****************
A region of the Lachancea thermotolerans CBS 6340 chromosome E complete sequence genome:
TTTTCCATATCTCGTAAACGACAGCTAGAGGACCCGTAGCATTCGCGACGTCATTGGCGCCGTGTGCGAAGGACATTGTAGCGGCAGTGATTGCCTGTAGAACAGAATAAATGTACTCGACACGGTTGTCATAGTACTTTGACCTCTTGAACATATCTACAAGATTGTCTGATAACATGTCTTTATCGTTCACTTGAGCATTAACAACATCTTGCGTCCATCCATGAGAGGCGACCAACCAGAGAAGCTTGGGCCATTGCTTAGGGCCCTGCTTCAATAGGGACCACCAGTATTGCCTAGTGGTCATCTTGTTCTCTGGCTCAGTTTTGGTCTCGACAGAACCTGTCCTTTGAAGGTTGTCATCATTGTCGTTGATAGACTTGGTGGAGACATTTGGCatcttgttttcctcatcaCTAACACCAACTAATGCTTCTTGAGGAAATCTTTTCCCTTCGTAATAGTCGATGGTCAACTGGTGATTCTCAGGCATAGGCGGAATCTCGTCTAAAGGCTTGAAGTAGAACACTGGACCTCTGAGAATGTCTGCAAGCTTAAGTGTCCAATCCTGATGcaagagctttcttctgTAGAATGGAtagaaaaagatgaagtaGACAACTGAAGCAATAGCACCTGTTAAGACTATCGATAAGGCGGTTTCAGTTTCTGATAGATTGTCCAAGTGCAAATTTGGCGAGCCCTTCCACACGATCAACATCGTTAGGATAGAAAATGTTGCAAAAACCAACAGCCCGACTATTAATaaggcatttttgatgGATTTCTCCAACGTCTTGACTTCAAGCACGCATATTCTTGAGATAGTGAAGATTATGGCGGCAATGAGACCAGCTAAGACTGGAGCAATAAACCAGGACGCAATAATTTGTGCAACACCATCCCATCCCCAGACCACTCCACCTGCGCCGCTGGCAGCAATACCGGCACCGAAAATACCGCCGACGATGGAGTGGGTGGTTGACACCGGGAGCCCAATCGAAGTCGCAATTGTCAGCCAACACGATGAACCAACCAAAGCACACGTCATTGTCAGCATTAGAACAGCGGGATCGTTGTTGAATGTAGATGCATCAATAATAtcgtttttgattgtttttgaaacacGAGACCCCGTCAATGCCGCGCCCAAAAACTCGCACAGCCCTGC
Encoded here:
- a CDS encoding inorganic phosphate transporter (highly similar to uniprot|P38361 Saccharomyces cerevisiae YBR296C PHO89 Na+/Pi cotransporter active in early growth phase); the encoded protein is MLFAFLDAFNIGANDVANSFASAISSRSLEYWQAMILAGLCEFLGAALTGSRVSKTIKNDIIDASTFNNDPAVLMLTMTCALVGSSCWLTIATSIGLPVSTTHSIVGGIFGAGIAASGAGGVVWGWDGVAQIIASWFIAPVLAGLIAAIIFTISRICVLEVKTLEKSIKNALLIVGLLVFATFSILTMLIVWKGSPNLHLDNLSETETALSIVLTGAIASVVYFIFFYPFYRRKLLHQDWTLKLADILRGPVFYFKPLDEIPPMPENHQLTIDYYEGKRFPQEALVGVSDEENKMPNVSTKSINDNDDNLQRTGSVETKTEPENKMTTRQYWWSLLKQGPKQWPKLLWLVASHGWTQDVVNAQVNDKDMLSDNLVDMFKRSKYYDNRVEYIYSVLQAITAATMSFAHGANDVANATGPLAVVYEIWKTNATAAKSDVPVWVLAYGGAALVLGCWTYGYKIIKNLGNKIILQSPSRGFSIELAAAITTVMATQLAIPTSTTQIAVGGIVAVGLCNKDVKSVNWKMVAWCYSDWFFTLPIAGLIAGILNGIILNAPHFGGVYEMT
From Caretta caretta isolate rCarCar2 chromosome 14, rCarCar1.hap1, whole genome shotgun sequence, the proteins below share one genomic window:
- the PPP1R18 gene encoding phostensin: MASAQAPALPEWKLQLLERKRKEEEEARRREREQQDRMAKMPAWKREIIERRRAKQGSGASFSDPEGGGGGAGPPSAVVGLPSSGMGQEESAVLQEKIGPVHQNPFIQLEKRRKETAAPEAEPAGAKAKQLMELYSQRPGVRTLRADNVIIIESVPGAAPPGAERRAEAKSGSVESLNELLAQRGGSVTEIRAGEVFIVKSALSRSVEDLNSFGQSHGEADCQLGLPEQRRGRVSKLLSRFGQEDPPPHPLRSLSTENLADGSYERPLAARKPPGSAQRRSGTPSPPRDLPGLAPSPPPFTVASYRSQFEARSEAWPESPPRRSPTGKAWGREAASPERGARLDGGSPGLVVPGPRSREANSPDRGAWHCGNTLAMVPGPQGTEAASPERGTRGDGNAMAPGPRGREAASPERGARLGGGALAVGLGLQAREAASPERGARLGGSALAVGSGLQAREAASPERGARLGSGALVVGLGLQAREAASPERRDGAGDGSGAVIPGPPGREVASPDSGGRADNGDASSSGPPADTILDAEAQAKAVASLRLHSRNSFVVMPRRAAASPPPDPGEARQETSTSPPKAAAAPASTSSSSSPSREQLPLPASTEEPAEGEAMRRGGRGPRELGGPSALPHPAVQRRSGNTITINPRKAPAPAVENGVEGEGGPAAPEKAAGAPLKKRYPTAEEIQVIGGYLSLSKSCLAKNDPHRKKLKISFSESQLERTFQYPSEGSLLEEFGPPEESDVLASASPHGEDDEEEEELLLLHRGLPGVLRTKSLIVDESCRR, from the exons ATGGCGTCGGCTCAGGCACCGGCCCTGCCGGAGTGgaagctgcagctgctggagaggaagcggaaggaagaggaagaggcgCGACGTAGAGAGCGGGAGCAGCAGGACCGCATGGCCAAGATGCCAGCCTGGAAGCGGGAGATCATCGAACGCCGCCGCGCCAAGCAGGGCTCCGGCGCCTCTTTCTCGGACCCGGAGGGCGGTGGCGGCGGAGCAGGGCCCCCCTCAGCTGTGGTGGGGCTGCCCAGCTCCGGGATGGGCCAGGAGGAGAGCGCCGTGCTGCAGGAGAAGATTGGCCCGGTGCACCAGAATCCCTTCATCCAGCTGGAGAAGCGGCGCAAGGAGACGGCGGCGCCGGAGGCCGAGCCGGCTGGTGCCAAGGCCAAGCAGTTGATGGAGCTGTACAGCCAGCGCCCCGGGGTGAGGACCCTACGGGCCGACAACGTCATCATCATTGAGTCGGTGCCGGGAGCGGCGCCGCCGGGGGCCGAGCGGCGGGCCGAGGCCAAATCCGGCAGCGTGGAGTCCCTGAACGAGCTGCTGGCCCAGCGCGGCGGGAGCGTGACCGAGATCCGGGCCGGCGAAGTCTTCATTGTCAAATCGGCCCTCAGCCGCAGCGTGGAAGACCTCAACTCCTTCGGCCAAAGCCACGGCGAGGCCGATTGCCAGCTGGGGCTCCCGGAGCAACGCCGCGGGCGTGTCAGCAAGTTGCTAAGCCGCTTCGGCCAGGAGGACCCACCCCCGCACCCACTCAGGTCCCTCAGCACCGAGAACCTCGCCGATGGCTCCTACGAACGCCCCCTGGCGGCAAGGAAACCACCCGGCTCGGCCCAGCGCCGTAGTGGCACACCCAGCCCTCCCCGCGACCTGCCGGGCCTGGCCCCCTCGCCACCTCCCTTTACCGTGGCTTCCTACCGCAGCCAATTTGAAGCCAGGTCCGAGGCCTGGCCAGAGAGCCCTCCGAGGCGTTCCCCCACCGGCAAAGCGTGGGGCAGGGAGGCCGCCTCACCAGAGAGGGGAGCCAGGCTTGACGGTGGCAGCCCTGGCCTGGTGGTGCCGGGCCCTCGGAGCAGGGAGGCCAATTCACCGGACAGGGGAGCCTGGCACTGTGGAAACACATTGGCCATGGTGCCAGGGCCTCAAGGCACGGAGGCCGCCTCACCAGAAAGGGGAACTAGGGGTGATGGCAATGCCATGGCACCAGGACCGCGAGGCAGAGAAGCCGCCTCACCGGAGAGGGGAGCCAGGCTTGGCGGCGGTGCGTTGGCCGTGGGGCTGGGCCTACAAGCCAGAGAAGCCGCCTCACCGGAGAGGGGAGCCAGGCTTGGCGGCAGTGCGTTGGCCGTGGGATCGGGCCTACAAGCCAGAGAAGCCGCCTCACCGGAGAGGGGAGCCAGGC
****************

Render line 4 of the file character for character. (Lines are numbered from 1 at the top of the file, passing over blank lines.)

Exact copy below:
- a CDS encoding inorganic phosphate transporter (highly similar to uniprot|P38361 Saccharomyces cerevisiae YBR296C PHO89 Na+/Pi cotransporter active in early growth phase); the encoded protein is MLFAFLDAFNIGANDVANSFASAISSRSLEYWQAMILAGLCEFLGAALTGSRVSKTIKNDIIDASTFNNDPAVLMLTMTCALVGSSCWLTIATSIGLPVSTTHSIVGGIFGAGIAASGAGGVVWGWDGVAQIIASWFIAPVLAGLIAAIIFTISRICVLEVKTLEKSIKNALLIVGLLVFATFSILTMLIVWKGSPNLHLDNLSETETALSIVLTGAIASVVYFIFFYPFYRRKLLHQDWTLKLADILRGPVFYFKPLDEIPPMPENHQLTIDYYEGKRFPQEALVGVSDEENKMPNVSTKSINDNDDNLQRTGSVETKTEPENKMTTRQYWWSLLKQGPKQWPKLLWLVASHGWTQDVVNAQVNDKDMLSDNLVDMFKRSKYYDNRVEYIYSVLQAITAATMSFAHGANDVANATGPLAVVYEIWKTNATAAKSDVPVWVLAYGGAALVLGCWTYGYKIIKNLGNKIILQSPSRGFSIELAAAITTVMATQLAIPTSTTQIAVGGIVAVGLCNKDVKSVNWKMVAWCYSDWFFTLPIAGLIAGILNGIILNAPHFGGVYEMT